Writing taught me a lot about myself. If I were to diagnose myself based on the first story I ever wrote, I’d go with narcissistic idealist. This is a professional classification within the psychiatric lexicon of personality disorders.
Long before I knew anything about such pathologies, I wrote a book about an aardvark. Its title, a real grabber, was Nire, the Purple Aardvark. Always one to see the world backwards, it doesn’t surprise me that I named my quirky protagonist after my own name, spelled in reverse. Six-year-old me was sure Nire would make it to the best seller list, but I quickly learned that the literary world can be a cold place with little room for purple aardvarks. Earning only an “honorable mention” for that book in a Young Author’s contest – something given to every kid who participated – I knew Nire and I had a long way to go: hopeless split personalities.
I haven’t stopped writing since that first attempt at putting my words into print.  My first teenage job was writing hometown “news” - aka lists of community events - for a free weekly newspaper. I was paid 10 cents an inch and thrilled with my bi-monthly $13 loot. The byline was better than the money. Since, I’ve worked as journalist, marketing director and therapist. I’ve written children’s books about rainbow cows and talking apples, exotica, suicide prevention literature, journal articles, memoir and poetry. When I stop and think about all the topics I’ve touched on, I realize I might want to add schizophrenia to my self-diagnosis.
For me, that’s what makes writing fun. Where else, but in art, can you wear such different hats so easily passed off with an “oh, she’s a writer"? Writing has made my world such a crazier - in a good way - place. For me, writing is a love affair: It’s allowed me to fall in love with hundreds of characters.  Add love addict to that diagnosis.
I’ve come a long way from my days with Nire, and apparently increased my pathologies, but some things have not changed. My favorite color is still purple. I continue to write for the love of the art. I’m still attracted to writing about quirky characters. My mother, my first writing mentor and a retired English professor with a heavy red pen, is still my number one wordsmith coach.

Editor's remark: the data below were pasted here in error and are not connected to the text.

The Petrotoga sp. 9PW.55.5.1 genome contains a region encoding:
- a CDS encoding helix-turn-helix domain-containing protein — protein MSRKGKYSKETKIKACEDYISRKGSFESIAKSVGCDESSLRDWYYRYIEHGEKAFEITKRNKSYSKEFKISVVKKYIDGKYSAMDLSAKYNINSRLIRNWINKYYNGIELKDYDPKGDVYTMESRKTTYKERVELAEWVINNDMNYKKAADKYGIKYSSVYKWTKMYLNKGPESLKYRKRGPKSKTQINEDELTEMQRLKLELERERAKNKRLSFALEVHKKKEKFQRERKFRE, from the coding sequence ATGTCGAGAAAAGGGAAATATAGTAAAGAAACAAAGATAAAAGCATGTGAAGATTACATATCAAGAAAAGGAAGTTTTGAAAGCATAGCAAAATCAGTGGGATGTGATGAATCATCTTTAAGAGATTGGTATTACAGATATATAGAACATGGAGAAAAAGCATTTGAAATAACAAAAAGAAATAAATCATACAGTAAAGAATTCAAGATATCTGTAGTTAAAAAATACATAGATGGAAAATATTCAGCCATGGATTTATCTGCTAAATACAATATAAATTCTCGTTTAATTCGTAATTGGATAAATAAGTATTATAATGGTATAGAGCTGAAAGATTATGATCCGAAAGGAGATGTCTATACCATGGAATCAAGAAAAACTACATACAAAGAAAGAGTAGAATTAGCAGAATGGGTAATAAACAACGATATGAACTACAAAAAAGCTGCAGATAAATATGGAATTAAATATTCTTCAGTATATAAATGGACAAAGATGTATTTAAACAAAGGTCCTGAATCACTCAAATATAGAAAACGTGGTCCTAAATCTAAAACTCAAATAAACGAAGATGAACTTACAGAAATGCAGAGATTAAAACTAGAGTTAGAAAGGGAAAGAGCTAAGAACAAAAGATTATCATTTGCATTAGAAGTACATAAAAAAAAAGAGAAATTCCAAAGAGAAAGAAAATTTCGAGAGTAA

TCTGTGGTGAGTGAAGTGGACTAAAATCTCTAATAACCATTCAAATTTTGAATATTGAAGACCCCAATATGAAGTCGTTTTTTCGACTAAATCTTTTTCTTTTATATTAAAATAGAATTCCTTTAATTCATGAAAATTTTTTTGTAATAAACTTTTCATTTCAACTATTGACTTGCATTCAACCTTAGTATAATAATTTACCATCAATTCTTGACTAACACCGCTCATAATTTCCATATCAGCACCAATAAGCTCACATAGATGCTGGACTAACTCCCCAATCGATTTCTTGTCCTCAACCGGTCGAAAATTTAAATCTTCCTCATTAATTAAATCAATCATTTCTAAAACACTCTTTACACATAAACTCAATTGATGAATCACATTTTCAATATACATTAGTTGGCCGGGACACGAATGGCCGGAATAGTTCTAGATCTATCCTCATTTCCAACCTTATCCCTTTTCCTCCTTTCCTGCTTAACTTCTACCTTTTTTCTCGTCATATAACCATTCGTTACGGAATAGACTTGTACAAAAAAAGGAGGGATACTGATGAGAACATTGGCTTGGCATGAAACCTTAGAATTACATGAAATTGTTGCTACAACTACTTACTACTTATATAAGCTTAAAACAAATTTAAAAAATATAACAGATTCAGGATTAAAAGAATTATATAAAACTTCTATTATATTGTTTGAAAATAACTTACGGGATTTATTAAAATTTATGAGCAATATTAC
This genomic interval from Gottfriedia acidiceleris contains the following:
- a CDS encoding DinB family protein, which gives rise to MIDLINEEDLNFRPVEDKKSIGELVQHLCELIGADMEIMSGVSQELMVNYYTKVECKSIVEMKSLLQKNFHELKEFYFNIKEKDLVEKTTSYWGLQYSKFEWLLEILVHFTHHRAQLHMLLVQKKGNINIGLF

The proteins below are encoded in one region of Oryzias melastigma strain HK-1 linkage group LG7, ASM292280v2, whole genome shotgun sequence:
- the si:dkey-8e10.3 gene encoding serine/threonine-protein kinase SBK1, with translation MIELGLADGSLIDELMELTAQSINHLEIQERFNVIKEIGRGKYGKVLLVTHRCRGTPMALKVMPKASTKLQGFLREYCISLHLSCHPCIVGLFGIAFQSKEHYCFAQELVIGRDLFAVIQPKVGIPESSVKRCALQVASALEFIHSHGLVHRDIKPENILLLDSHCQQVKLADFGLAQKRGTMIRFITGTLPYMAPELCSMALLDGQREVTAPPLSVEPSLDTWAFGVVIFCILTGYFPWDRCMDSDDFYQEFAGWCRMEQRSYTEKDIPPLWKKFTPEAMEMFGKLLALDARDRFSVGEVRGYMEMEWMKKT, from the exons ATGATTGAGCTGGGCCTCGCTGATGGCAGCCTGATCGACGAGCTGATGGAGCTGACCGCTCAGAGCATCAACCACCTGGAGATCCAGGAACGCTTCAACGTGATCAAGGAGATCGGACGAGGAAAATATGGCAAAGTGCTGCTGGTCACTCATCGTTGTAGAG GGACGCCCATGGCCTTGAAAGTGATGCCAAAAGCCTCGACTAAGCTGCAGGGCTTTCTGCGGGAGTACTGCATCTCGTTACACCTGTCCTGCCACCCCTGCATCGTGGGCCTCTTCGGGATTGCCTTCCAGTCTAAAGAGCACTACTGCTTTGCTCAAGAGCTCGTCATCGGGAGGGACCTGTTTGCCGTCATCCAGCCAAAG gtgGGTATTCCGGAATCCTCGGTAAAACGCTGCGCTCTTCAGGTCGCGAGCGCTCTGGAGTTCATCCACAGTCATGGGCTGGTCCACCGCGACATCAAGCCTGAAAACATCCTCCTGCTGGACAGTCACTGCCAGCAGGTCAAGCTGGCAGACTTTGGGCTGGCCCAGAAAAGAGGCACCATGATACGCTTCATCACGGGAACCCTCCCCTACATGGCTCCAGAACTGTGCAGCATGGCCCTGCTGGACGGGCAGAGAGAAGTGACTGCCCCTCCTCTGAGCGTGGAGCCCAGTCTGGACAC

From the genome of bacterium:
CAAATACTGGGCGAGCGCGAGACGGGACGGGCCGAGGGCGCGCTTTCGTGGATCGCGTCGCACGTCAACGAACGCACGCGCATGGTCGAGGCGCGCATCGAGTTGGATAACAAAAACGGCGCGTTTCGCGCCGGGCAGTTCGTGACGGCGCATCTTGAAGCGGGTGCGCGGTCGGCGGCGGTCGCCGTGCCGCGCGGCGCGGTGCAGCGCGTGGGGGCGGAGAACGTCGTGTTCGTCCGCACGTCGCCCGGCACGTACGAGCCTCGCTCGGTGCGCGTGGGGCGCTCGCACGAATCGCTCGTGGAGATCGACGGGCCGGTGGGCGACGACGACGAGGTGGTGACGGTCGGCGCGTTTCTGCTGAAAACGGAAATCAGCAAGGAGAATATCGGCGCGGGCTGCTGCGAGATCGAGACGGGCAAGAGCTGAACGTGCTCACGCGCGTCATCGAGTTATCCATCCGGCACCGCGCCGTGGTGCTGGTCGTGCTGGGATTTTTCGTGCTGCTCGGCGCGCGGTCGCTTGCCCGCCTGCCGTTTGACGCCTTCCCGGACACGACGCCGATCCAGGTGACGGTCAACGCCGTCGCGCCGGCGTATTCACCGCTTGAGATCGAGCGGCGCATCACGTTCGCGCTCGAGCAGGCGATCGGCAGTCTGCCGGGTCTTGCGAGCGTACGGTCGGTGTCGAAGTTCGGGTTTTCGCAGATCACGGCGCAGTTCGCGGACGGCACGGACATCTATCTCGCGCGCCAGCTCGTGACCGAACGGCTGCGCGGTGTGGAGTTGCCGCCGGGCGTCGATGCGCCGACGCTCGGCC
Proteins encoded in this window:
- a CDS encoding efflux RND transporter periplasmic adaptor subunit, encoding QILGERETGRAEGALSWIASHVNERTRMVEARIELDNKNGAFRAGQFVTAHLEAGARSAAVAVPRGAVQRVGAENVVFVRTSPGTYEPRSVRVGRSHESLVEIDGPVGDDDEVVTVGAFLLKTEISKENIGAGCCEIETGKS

But some things do change. My days of undergrad internships with manual paste up all-nighters are gone. The sweet smell of scented markers and newsprint on my hands has long ago been replaced by a stylus and antibacterial lotion. The Internet and digital photography have opened doors to creative folks who otherwise may not have had the opportunity to share their stories.
Along the way, I’ve been fortunate to run into kindred spirits who have encouraged my love for storytelling and imagination. As a therapist who specializes in narrative therapy - the art of helping people define themselves, tell, and rewrite their own life stories - I feel privileged to tell my characters’ stories. Nire will always live in my heart, but things have changed. If I had to diagnose myself now, I’d go with word-a-holic, type A - a condition I never desire to change. There is no cure, treatment, or expectation for my recovery.

11.               How many books have you written? Which is your favorite?
I’ve lost count. I think I’m at around five novellas and ten novels. Some haven’t released yet. By the end of the year I should be at around nine novellas and fifteen novels.

12.               Do you have any suggestions to help me become a better writer? If so, what are they?
Write every day, no matter how bad the words don’t want to come. Do it anyway. And save them. There’s always a place you can put them.

13.               Do you hear from your readers much? What kinds of things do they say?
I have a great team of beta readers, a street team, and a fan group. These guys are great and make the work more fun.

14.               Do you like to create books for adults?
Yes, but for kids too. I’m currently working on a YA novel about a transgender kid. I’m having a lot of fun with it.

15.               What do you think makes a good story?
It’s all about the characters. I think you need to write about people that others can relate to. I like characters who are realistic and flawed.

16.               As a child, what did you want to do when you grew up?
A journalist.

17.               What would you like my readers to know?

That, for indie authors, reviews matter. Even a one sentence review keeps our art going. Please review!

You can find and contact Erin Lee here:
- Website
- Facebook
- Twitter
- Goodreads
- Amazon

There is a tour wide giveaway for the blog tour of Things. One winner will win a signed copy of Just Things by Erin Lee (US only)

For a chance to win, enter the giveaway below:
a Rafflecopter giveaway